Harris has a brainstorm: The men should sponsor a mayoral debate in the community center. They are lukewarm to the idea. They're planning to stage a protest demonstration the next day because, they say, Muni broke a promise to hire black youths from their ZIP code to help build the new light-rail system snaking down Third Street. Harris brightens.

"You should ask a police captain to conduct a protest training," she says. "That way you can protest safely. For example, people need to know not to run!"

Harold Kyer, who is organizing the Muni protest, seems a bit embarrassed to have to straighten her out. "Our community is not police-friendly, Ms. Harris," he explains gently. "They will not come to a meeting if the police show up."

The get-together ends. Harris zooms away in a black BMW (not hers) piloted by a volunteer campaign chauffeur. She's on a tight schedule, and does not have time to walk the community and talk to the low-income women and children who populate it. She insists, however, that she won't forget them.

"I have no intention," she says, "of turning a blind eye to the problems at Sunnydale."


From his Marina District office, political consultant Philip Muller is raising money for Kamala Harris -- without her consent.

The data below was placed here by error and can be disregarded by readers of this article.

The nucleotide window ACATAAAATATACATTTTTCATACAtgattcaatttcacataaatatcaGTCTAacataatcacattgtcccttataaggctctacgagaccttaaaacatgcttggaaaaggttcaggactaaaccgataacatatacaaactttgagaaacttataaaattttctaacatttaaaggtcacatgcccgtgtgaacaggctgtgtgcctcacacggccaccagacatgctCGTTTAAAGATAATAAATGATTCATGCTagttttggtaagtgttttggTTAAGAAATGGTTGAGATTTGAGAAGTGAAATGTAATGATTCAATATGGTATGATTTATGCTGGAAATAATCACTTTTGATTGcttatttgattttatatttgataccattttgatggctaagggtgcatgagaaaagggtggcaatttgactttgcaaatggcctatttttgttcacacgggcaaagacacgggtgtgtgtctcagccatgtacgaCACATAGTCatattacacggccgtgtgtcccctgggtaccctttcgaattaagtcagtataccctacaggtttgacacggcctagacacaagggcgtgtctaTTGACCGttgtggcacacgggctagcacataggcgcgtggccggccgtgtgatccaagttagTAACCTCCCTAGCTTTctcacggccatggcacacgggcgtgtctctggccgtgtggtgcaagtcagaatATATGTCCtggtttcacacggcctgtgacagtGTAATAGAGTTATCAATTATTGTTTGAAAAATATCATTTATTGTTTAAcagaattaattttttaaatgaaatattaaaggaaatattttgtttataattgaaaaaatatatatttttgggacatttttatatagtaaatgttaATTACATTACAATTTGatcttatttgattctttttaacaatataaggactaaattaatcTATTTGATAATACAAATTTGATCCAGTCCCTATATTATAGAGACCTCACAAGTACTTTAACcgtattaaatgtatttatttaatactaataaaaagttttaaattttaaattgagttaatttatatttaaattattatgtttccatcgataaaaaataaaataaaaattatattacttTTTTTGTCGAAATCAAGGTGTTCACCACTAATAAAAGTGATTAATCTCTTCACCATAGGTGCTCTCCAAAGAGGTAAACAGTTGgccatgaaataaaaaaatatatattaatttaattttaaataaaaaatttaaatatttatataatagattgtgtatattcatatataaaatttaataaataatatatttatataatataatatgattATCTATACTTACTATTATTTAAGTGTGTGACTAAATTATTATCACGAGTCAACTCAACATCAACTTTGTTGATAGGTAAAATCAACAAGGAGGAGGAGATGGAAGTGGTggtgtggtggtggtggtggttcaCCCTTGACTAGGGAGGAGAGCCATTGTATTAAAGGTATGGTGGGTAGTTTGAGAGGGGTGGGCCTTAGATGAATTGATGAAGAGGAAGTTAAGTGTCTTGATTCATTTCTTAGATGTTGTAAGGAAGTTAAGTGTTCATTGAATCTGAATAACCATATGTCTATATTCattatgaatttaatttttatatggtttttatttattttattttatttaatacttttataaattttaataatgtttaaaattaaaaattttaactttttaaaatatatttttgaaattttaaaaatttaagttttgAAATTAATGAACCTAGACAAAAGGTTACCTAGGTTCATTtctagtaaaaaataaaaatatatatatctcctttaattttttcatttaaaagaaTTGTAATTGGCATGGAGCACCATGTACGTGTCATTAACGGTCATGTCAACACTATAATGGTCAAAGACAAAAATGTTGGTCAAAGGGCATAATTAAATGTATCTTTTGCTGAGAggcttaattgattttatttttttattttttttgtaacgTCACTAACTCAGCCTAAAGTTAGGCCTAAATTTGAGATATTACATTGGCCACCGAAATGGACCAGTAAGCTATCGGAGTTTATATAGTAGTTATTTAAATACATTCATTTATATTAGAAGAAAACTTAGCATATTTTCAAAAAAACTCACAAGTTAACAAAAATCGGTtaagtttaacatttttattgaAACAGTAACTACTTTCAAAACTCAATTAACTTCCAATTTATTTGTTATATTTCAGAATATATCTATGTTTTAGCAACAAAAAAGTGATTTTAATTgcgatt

Muller, who worked on both of Willie Brown's mayoral campaigns, is doing this through an independent expenditure committee innocuously called the California Voter Project. (Such committees are often used by special interests to raise political cash far in excess of state limits on individual contributions.) Muller plans to buy radio time for Harris, and he says he might air commercials critical of Hallinan and Fazio. He's also printing up window signs and bumper stickers for Harris.

His main fund-raising tool is a letter signed by Brown that requests $500 donations to "help Kamala win." He says the mayor's signature is legitimate, and Brown's spokesman confirms that.

Harris says she has had no contact with the mayor about his fund-raising on her behalf. She is "not sure" how she feels about his efforts, but she doesn't spend her time worrying about it.

Muller's unsolicited involvement in her campaign is galling in another way though. Unbeknown to Harris, Muller's committee was behind an anonymous mailer that attacked Harris' brother-in-law, Tony West, when he ran for a San Jose Assembly seat in 2000. The mailer suggested that West lived in Oakland (he didn't) by superimposing his head on the Oakland Raiders logo, with two swords sticking through his skull. Months after West lost the election, the San Jose Mercury News criticized Muller for unleashing "last-minute mailers riddled with distortions" and not revealing their true source.

When SF Weekly shows her a copy of the Mercury News article, Harris yelps, "You are kidding me. This is outrageous. Offensive. I will have no part of this. You watch what I do!" A few days later, after she calms down, Harris notes that there is nothing she can do to stop Muller, since the law forbids her campaign from even contacting his committee.

About The Author

Peter Byrne